It crashes on the roof of a cab across the street. I see Rammy fire off one that nearly hits the Puerto Ricans who are flinging at us.

We hear the police sirens and take off north into Peter Cooper Village. The park security guards riding around in a green double pig-in-a-box, get out of their car to try to stop us.  Case body checks one as we dart past and get away. Rent-a-cop pigs in green don’t run for shit. Pretty soon we hit the ramp over the highway from 23rd Street to the plaza at Waterside, my home territory.

4

Benny Adon is not exactly sure where his brother has gone. He isn’t even entirely sure if proper directions was given to his group. Daliah keeps looking for a “small park.” There are a lot of small parks throughout Stuy Town and the LES, but the other group isn’t in any of them. Benjamin’s group is wandering through Peter Cooper in the direction where they believe the park is located in, but not one of them are really from this hood and its all red brick and shit all looks the same.

“It would have been smart to have taken someone who knew where we were going with us,” states Elle Takaway.

“I know where I’m going,” insists Daliah, obliviously drunk.

“Sure ya do,” mocks this kid Jackson.

“Wewwwwwewwererrr, so fucking lost,” stutters Godwin.

“Look, I’ve hung out down here before. Just follow me and I’ll get us there,” she insists.

They stop in yet another small park.  Benjamin takes a seat on the bench. It is a cool September night and he pulls the hoodie of his sweatshirt over his dirty blond hair. Daliah goes up to a group of Puerto Rican kids smoking weed on a bench at the edge of the park. Stuy and Peter Cooper are a maze of virtually identical red brick, short-story buildings.

“Wuz up, mommy?” one of them asks.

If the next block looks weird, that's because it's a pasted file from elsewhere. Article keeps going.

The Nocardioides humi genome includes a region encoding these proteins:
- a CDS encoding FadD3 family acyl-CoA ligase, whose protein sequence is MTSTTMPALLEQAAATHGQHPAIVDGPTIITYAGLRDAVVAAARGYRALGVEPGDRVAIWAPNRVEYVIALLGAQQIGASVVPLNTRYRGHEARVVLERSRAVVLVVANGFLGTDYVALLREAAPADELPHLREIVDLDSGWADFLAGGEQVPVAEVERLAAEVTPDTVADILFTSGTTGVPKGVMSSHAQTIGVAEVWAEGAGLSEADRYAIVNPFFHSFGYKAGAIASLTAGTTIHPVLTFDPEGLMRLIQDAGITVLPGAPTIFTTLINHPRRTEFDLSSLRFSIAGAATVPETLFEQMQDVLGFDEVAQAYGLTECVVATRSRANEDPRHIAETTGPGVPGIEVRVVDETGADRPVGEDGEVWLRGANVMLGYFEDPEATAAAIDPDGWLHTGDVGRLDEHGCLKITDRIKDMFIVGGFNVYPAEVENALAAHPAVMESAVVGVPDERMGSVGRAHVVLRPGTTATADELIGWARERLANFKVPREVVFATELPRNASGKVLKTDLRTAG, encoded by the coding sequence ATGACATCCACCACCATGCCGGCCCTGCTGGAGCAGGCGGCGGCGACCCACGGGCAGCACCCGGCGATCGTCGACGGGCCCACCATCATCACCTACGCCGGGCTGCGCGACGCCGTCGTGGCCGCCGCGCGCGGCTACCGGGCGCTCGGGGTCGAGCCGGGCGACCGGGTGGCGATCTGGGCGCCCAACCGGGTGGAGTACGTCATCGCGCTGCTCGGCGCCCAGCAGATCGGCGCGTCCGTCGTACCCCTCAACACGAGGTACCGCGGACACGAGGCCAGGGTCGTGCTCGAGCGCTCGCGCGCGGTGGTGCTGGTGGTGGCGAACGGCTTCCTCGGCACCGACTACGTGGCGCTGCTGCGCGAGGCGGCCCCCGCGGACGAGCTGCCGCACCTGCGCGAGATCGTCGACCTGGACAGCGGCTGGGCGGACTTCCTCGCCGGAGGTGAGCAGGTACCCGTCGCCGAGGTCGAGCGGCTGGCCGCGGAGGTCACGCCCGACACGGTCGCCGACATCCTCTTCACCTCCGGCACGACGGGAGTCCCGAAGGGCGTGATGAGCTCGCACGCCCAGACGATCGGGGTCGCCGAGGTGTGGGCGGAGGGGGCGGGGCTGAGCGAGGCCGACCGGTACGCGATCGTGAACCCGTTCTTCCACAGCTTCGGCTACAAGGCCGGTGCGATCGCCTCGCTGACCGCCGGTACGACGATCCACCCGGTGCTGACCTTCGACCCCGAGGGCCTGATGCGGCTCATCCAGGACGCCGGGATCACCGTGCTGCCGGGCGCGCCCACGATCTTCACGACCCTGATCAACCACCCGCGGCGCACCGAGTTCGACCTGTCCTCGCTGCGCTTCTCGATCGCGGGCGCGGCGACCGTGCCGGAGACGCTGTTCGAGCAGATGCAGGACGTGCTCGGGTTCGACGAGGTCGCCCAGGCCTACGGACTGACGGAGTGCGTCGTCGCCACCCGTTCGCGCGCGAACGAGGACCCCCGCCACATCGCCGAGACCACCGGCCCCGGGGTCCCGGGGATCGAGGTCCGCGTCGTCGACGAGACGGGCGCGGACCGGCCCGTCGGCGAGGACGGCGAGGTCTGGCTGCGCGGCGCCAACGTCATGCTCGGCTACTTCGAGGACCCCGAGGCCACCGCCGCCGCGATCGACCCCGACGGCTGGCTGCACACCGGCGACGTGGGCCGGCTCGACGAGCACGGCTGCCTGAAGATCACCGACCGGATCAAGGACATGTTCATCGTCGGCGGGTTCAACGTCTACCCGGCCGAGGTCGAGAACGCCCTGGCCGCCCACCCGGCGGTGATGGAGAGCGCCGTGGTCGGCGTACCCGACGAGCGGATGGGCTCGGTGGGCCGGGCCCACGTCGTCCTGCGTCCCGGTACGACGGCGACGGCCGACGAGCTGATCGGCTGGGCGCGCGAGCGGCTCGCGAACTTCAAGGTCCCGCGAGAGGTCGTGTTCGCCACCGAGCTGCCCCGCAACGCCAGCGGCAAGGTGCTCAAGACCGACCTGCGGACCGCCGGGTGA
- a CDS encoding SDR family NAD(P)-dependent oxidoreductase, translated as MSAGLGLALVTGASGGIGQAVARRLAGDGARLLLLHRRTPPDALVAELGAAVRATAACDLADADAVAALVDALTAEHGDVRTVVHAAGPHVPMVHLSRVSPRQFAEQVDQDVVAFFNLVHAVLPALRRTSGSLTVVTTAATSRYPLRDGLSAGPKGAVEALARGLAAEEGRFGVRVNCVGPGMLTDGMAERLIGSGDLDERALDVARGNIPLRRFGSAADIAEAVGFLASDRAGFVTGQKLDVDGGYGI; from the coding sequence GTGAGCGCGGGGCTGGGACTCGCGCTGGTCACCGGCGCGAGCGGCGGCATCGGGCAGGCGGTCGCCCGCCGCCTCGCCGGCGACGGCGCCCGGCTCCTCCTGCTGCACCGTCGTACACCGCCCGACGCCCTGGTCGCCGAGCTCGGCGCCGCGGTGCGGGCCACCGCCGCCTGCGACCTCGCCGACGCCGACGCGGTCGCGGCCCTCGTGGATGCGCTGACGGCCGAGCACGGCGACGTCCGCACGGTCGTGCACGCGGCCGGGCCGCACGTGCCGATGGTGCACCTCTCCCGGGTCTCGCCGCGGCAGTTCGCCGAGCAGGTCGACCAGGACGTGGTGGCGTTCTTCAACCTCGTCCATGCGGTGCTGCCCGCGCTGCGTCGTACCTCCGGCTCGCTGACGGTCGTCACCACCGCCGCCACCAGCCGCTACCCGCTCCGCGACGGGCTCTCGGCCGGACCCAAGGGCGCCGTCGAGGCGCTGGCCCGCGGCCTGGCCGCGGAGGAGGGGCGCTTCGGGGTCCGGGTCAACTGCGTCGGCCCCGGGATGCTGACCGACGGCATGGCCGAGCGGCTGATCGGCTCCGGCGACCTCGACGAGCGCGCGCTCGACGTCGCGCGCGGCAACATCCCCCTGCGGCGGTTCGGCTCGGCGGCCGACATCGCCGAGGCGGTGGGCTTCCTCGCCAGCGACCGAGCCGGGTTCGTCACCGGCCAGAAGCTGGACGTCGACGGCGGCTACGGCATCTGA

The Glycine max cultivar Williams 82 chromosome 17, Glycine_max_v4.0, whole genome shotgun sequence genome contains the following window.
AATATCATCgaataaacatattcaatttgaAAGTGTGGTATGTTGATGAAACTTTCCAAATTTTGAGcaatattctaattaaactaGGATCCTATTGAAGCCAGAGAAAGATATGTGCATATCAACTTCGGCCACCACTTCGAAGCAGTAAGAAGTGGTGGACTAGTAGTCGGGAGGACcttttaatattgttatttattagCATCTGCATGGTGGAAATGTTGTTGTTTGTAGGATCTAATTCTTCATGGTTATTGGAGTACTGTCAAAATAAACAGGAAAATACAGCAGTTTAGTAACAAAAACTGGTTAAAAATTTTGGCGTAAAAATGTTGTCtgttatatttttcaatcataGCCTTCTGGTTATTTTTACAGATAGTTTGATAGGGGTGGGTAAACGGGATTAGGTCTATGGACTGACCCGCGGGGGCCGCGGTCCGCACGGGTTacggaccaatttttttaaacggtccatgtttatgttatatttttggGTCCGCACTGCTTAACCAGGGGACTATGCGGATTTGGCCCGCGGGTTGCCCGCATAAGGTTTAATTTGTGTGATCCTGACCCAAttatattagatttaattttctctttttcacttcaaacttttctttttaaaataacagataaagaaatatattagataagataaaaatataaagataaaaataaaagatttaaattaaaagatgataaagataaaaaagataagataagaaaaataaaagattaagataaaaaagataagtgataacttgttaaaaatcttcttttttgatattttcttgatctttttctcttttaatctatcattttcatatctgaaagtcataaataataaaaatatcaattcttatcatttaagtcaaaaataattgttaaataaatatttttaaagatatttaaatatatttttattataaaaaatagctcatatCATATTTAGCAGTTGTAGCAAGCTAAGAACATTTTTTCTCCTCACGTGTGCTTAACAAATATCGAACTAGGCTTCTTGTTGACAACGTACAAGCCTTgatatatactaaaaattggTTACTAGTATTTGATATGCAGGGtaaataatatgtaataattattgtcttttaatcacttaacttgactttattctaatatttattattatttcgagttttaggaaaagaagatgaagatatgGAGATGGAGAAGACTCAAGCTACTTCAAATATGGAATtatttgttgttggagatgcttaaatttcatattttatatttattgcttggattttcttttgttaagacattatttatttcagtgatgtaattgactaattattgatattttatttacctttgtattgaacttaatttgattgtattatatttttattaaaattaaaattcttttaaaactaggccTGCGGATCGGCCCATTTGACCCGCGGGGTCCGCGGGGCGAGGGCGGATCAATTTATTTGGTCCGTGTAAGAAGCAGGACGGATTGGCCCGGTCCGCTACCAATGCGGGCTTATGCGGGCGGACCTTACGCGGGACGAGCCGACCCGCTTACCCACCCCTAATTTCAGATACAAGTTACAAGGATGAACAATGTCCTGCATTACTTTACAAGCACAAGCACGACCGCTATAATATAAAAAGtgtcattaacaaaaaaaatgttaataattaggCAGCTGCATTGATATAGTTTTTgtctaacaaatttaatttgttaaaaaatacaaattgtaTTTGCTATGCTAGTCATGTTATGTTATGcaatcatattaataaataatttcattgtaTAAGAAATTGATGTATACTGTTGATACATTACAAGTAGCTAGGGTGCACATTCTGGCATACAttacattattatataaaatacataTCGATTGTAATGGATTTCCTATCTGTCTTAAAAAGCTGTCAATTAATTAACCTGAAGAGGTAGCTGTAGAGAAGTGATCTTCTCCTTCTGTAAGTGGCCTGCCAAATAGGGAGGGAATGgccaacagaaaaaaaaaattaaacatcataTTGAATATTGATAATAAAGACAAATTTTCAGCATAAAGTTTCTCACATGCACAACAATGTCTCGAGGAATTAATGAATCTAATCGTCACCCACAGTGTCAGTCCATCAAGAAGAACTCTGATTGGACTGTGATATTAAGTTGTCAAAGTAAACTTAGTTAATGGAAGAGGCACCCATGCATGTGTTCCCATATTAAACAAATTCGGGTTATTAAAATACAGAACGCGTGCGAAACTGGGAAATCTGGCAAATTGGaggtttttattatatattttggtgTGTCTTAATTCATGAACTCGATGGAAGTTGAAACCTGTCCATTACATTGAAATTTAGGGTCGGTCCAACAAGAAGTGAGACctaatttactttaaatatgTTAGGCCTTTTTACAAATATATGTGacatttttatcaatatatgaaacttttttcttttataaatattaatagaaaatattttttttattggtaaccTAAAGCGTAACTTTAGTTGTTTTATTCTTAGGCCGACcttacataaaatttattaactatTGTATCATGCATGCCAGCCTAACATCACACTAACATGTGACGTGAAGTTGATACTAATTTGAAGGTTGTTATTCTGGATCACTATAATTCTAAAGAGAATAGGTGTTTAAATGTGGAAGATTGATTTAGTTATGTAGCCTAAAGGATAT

One of them gets up and tries to squeeze Daliah’s ass.

“Get the fuck away from me!”

“Or what? We’ll done fuck your faggot friends up.”

Benjamin comes to Daliah’s defense. Juan, his ghetto friend from school, runs over to get his back.

“Leave her alone, puta,” yells Juan.

“Come on Daliah, let’s get out of here,” says Elle.

Street violence happens fast over nothing important. The sound of a plastic bat hitting someone in the face sounds something a lot like, “FWAC!”  Benjamin hears it as the kid nearest him gives him a crack.  He yelps in surprise, but not really pain. A kid not old enough to shave or hold a hustle, had picked up a wiffel bat and cracked Benjamin across the face. Daliah tried to get out of the way but got whacked, too. Juan quickly jumps into the violence throwing punches and duffs the kid with the bat square in the face. Juan can kind of fight for a 12 year-old. He grabs the bat and starts frantically swinging it at anyone from that crew in reach. He aims the plastic bat like a spear in one kid’s eye.  Benjamin recovers quickly and jumps on the kid who had hit him in the face. Juan gives the kid on the ground another kick. It is a peculiar fight being that all the kids are about eleven or twelve.